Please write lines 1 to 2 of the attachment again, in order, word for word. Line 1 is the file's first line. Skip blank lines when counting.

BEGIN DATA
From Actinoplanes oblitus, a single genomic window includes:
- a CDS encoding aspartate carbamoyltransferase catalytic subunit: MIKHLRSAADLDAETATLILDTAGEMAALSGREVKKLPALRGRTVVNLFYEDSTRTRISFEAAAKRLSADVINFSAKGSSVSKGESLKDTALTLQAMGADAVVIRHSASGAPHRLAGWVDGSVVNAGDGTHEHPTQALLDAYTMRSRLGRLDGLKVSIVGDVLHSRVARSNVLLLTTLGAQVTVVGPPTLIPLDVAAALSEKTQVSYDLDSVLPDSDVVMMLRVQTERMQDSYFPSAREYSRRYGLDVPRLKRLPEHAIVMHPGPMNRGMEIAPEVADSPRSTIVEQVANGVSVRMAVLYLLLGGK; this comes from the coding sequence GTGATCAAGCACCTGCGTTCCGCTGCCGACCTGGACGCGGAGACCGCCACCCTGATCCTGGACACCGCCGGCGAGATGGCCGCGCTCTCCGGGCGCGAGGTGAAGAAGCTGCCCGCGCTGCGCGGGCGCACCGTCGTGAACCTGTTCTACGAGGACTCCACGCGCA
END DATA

From Actinoplanes oblitus, a single genomic window includes:
- a CDS encoding aspartate carbamoyltransferase catalytic subunit: MIKHLRSAADLDAETATLILDTAGEMAALSGREVKKLPALRGRTVVNLFYEDSTRTRISFEAAAKRLSADVINFSAKGSSVSKGESLKDTALTLQAMGADAVVIRHSASGAPHRLAGWVDGSVVNAGDGTHEHPTQALLDAYTMRSRLGRLDGLKVSIVGDVLHSRVARSNVLLLTTLGAQVTVVGPPTLIPLDVAAALSEKTQVSYDLDSVLPDSDVVMMLRVQTERMQDSYFPSAREYSRRYGLDVPRLKRLPEHAIVMHPGPMNRGMEIAPEVADSPRSTIVEQVANGVSVRMAVLYLLLGGK; this comes from the coding sequence GTGATCAAGCACCTGCGTTCCGCTGCCGACCTGGACGCGGAGACCGCCACCCTGATCCTGGACACCGCCGGCGAGATGGCCGCGCTCTCCGGGCGCGAGGTGAAGAAGCTGCCCGCGCTGCGCGGGCGCACCGTCGTGAACCTGTTCTACGAGGACTCCACGCGCA